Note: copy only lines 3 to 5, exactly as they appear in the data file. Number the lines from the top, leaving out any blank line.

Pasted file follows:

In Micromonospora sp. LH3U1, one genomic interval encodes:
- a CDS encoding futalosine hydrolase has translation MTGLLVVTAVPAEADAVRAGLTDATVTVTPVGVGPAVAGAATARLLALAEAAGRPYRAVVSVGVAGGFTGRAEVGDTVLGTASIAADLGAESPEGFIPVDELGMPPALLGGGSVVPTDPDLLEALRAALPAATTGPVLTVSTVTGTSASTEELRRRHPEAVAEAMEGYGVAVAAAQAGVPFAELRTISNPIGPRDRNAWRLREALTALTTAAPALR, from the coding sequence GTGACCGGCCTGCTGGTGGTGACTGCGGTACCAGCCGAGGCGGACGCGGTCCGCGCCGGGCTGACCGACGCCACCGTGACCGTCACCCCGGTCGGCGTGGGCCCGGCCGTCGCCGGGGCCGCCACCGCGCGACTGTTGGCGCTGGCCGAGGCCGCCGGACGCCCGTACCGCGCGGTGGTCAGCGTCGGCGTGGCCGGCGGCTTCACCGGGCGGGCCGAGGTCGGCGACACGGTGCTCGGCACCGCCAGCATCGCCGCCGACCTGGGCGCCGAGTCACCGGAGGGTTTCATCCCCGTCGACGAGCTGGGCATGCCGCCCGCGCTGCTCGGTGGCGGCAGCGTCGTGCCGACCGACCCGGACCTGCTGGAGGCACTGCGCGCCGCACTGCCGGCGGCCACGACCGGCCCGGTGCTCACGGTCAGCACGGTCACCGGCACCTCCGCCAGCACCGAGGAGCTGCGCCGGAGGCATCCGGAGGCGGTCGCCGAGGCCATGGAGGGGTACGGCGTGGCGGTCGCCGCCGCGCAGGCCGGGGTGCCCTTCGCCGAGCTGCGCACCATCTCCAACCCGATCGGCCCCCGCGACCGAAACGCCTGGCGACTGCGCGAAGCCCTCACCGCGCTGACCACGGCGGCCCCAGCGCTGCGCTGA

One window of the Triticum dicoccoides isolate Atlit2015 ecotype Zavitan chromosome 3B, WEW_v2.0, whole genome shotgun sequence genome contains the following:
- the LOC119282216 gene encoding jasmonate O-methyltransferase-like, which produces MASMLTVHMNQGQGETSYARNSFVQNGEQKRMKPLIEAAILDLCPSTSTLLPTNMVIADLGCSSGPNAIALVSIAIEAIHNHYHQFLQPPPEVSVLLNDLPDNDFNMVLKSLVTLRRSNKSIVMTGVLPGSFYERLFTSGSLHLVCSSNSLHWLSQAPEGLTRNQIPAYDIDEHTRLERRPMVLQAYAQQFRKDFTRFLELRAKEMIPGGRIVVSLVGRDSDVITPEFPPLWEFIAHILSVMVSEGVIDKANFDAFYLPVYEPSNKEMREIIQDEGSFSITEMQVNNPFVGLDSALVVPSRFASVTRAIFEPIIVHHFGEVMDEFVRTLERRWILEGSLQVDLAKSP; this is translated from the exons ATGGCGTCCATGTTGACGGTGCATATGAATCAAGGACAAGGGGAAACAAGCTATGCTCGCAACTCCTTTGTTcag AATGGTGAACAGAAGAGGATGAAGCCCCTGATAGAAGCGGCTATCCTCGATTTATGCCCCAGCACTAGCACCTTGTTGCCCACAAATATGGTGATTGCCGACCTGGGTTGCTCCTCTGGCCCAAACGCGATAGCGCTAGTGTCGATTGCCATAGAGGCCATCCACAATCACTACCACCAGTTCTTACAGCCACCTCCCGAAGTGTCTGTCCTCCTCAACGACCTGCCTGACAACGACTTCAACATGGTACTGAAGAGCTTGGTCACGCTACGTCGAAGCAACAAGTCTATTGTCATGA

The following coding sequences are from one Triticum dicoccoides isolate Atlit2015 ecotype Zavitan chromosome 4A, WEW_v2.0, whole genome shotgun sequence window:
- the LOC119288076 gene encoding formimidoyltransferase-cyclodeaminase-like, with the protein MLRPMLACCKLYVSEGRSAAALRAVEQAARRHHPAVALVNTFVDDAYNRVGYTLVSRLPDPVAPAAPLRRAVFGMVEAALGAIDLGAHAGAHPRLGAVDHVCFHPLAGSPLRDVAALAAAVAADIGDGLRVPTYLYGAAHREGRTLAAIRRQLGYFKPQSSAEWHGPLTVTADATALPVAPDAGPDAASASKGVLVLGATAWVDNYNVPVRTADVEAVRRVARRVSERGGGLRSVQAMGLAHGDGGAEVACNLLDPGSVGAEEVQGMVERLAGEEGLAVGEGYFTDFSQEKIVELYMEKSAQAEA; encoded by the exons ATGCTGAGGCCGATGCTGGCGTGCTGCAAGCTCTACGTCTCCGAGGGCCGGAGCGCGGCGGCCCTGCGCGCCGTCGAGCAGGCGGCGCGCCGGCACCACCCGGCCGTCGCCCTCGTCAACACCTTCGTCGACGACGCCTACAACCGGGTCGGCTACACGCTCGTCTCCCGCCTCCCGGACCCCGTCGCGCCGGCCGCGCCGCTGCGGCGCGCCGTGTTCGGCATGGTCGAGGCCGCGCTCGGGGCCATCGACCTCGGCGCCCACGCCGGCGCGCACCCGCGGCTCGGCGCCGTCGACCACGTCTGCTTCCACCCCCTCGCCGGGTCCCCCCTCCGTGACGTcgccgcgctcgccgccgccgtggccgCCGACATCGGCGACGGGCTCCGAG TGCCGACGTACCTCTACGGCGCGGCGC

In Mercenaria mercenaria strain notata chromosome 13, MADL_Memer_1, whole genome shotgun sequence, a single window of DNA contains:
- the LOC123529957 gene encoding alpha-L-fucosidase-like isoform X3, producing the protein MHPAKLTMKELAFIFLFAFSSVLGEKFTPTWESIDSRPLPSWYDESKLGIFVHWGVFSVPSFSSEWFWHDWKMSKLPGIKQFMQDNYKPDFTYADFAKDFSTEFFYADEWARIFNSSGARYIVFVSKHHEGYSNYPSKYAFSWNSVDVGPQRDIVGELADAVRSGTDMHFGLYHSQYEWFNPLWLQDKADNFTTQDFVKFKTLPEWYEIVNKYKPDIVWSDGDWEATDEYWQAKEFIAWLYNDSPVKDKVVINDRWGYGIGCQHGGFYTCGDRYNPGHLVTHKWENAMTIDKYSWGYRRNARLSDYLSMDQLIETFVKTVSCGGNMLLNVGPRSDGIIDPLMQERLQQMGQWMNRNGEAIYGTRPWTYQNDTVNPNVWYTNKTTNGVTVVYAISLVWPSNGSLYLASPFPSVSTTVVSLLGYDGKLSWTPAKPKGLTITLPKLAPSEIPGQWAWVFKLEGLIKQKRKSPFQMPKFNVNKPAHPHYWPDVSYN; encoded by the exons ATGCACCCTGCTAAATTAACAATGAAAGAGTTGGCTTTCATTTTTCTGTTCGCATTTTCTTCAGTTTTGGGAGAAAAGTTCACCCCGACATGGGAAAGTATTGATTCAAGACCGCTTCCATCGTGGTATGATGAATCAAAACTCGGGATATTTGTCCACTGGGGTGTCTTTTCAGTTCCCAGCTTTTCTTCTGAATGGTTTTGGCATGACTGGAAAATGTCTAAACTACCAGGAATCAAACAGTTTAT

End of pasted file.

One window of the Triticum dicoccoides isolate Atlit2015 ecotype Zavitan chromosome 3B, WEW_v2.0, whole genome shotgun sequence genome contains the following:
- the LOC119282216 gene encoding jasmonate O-methyltransferase-like, which produces MASMLTVHMNQGQGETSYARNSFVQNGEQKRMKPLIEAAILDLCPSTSTLLPTNMVIADLGCSSGPNAIALVSIAIEAIHNHYHQFLQPPPEVSVLLNDLPDNDFNMVLKSLVTLRRSNKSIVMTGVLPGSFYERLFTSGSLHLVCSSNSLHWLSQAPEGLTRNQIPAYDIDEHTRLERRPMVLQAYAQQFRKDFTRFLELRAKEMIPGGRIVVSLVGRDSDVITPEFPPLWEFIAHILSVMVSEGVIDKANFDAFYLPVYEPSNKEMREIIQDEGSFSITEMQVNNPFVGLDSALVVPSRFASVTRAIFEPIIVHHFGEVMDEFVRTLERRWILEGSLQVDLAKSP; this is translated from the exons ATGGCGTCCATGTTGACGGTGCATATGAATCAAGGACAAGGGGAAACAAGCTATGCTCGCAACTCCTTTGTTcag AATGGTGAACAGAAGAGGATGAAGCCCCTGATAGAAGCGGCTATCCTCGATTTATGCCCCAGCACTAGCACCTTGTTGCCCACAAATATGGTGATTGCCGACCTGGGTTGCTCCTCTGGCCCAAACGCGATAGCGCTAGTGTCGATTGCCATAGAGGCCATCCACAATCACTACCACCAGTTCTTACAGCCACCTCCCGAAGTGTCTGTCCTCCTCAACGACCTGCCTGACAACGACTTCAACATGGTACTGAAGAGCTTGGTCACGCTACGTCGAAGCAACAAGTCTATTGTCATGA

The following coding sequences are from one Triticum dicoccoides isolate Atlit2015 ecotype Zavitan chromosome 4A, WEW_v2.0, whole genome shotgun sequence window: